London: Northern Ireland’s strict abortion law breaches the human rights of women, the Belfast High Court today said in a “historic” ruling, three years after an Indian dentist died after doctors in the “Catholic country” refused to terminate her 17-week pregnancy due to the legislation.
The long-awaited judgment could lead to the victims of rape and incest as well those suffering from fatal foetal abnormalities having terminations in Northern Irish hospitals.
At present, local medical teams could be jailed for life for carrying out abortions under most circumstances because of the 19th-century law.
“In the circumstances, given this issue is unlikely to be grasped by the legislature in the foreseeable future, and the entitlement of citizens of Northern Ireland to have their convention rights protected by the courts, I conclude that the article eight rights of women in Northern Ireland who are pregnant with fatal foetal abnormalities or who are pregnant as a result of sexual crime are breached by the impugned provisions,” Justice Horner said in his ruling.
It was the case of Indian dentist Savita Halappanavar’s back in October 2012 that resulted in a legislation change to the region’s Protection of Life During Pregnancy Act to allow an abortion if a mother-to-be’s life was at risk.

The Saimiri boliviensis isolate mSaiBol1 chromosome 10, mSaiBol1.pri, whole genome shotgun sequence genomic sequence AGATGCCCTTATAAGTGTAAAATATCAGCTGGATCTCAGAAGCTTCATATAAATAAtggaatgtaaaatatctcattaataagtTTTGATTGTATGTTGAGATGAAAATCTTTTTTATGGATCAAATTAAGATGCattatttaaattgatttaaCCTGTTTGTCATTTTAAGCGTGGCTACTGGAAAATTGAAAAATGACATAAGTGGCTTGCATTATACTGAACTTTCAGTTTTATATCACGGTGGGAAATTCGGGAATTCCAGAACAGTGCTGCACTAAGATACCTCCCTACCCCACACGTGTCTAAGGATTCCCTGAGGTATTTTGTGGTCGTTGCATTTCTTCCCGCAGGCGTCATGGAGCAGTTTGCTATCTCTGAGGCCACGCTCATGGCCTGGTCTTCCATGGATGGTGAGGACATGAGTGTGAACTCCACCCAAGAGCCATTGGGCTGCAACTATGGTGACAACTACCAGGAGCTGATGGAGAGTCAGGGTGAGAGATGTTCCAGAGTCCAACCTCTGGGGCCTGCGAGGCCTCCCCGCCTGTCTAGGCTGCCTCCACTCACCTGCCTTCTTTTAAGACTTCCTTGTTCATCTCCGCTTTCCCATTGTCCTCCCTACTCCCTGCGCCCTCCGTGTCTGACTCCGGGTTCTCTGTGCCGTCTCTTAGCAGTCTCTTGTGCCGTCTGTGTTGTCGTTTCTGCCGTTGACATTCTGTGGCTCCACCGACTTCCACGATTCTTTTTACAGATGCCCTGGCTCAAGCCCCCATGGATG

However, the case of Halappanavar, who died of sepsis at University Hospital Galway after she was refused an emergency termination due to then strict anti-abortion laws, had resulted in a very narrow change to the Catholic country’s laws.
Unlike the rest of the UK, the Abortion Act 1967 has never applied to Northern Irelandand since devolution of powers was restored to the Stormont Assembly, the region has resisted any attempt to relax the near-total ban on terminations in local hospitals.
The judgment does not change the law and any reform has to be debated by the regional parliament.
Back in June, a number of organisations and individuals made submissions to the Belfast high court.
The Northern Ireland Human Rights Commission (NIHRC) brought the case to extend abortion to cases of serious foetal malformation, rape or incest.
NIHRC head Les Allamby welcomed the latest ruling: “We are please that today the high court has held that the current law is incompatible with human rights and has ruled in the commission’s favour.
“Today’s result is historic, and will be welcomed by many of the vulnerable women and girls who have been faced with these situations. It was important for the commission to take this challenge in its own name, in order to protect women and girls in Northern Ireland and we are delighted with the result.”
Northern Ireland’s Department of Justice has six weeks to decide whether to appeal.